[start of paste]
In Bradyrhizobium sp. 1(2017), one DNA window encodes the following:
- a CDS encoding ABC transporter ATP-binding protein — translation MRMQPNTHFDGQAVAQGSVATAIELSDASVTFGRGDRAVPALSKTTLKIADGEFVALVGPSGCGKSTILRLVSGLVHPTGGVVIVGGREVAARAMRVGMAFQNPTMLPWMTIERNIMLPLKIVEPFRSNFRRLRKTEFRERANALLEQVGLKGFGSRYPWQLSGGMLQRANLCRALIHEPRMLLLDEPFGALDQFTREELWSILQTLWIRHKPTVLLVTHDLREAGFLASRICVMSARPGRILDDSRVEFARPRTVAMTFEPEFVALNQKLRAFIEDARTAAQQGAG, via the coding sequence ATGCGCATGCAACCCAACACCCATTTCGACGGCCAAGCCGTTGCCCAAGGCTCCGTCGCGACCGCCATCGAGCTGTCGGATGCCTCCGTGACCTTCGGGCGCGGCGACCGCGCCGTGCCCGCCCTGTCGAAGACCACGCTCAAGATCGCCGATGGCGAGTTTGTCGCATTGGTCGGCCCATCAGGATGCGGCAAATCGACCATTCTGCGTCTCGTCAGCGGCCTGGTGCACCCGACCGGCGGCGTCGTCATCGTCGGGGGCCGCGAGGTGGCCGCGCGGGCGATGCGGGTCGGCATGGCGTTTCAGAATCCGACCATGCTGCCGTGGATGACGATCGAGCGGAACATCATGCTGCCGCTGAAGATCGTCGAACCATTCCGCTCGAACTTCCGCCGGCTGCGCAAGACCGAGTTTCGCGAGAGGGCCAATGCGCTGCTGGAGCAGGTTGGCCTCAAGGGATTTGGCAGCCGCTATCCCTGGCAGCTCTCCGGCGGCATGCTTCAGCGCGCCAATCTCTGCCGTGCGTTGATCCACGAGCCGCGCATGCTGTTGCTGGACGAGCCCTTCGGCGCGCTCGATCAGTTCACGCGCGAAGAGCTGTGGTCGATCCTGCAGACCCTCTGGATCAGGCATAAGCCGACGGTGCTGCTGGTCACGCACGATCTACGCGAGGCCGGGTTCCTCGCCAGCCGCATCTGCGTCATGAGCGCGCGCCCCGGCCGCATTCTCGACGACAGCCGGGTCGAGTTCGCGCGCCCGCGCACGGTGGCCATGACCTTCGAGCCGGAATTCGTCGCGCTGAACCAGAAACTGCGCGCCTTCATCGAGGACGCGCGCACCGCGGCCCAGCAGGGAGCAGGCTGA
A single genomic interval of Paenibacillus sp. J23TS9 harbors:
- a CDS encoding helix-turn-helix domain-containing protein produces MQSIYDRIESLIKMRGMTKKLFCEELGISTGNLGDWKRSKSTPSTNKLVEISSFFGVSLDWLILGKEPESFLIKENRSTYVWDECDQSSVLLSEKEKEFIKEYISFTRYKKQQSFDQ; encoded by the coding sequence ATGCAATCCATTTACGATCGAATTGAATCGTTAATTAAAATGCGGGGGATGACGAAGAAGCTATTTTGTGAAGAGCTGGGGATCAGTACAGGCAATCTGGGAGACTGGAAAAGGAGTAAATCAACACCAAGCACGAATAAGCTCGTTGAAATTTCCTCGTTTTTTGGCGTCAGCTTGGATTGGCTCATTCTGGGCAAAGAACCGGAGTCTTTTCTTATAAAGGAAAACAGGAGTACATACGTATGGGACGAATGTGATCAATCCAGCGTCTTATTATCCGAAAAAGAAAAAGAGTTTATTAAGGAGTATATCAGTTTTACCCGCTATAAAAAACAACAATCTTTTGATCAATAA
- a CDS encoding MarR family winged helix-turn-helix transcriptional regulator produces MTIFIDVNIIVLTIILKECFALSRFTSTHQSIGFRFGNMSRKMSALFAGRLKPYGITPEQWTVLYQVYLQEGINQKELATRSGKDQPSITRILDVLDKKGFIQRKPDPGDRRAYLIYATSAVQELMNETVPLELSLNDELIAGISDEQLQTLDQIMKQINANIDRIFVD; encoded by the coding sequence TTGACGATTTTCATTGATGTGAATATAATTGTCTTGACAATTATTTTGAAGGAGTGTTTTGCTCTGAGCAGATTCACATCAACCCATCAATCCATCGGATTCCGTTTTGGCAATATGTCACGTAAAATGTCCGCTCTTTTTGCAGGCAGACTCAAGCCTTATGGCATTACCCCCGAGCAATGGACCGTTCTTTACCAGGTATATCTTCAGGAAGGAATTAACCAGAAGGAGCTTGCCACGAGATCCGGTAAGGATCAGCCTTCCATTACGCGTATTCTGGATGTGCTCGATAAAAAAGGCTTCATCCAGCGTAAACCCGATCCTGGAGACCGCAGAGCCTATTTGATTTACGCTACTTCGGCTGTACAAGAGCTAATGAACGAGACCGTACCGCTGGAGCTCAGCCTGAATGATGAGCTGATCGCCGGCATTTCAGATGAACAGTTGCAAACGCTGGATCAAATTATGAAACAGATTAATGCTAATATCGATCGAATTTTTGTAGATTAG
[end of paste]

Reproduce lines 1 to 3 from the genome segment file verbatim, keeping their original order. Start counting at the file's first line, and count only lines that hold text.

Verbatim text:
In Bradyrhizobium sp. 1(2017), one DNA window encodes the following:
- a CDS encoding ABC transporter ATP-binding protein — translation MRMQPNTHFDGQAVAQGSVATAIELSDASVTFGRGDRAVPALSKTTLKIADGEFVALVGPSGCGKSTILRLVSGLVHPTGGVVIVGGREVAARAMRVGMAFQNPTMLPWMTIERNIMLPLKIVEPFRSNFRRLRKTEFRERANALLEQVGLKGFGSRYPWQLSGGMLQRANLCRALIHEPRMLLLDEPFGALDQFTREELWSILQTLWIRHKPTVLLVTHDLREAGFLASRICVMSARPGRILDDSRVEFARPRTVAMTFEPEFVALNQKLRAFIEDARTAAQQGAG, via the coding sequence ATGCGCATGCAACCCAACACCCATTTCGACGGCCAAGCCGTTGCCCAAGGCTCCGTCGCGACCGCCATCGAGCTGTCGGATGCCTCCGTGACCTTCGGGCGCGGCGACCGCGCCGTGCCCGCCCTGTCGAAGACCACGCTCAAGATCGCCGATGGCGAGTTTGTCGCATTGGTCGGCCCATCAGGATGCGGCAAATCGACCATTCTGCGTCTCGTCAGCGGCCTGGTGCACCCGACCGGCGGCGTCGTCATCGTCGGGGGCCGCGAGGTGGCCGCGCGGGCGATGCGGGTCGGCATGGCGTTTCAGAATCCGACCATGCTGCCGTGGATGACGATCGAGCGGAACATCATGCTGCCGCTGAAGATCGTCGAACCATTCCGCTCGAACTTCCGCCGGCTGCGCAAGACCGAGTTTCGCGAGAGGGCCAATGCGCTGCTGGAGCAGGTTGGCCTCAAGGGATTTGGCAGCCGCTATCCCTGGCAGCTCTCCGGCGGCATGCTTCAGCGCGCCAATCTCTGCCGTGCGTTGATCCACGAGCCGCGCATGCTGTTGCTGGACGAGCCCTTCGGCGCGCTCGATCAGTTCACGCGCGAAGAGCTGTGGTCGATCCTGCAGACCCTCTGGATCAGGCATAAGCCGACGGTGCTGCTGGTCACGCACGATCTACGCGAGGCCGGGTTCCTCGCCAGCCGCATCTGCGTCATGAGCGCGCGCCCCGGCCGCATTCTCGACGACAGCCGGGTCGAGTTCGCGCGCCCGCGCACGGTGGCCATGACCTTCGAGCCGGAATTCGTCGCGCTGAACCAGAAACTGCGCGCCTTCATCGAGGACGCGCGCACCGCGGCCCAGCAGGGAGCAGGCTGA
A single genomic interval of Paenibacillus sp. J23TS9 harbors: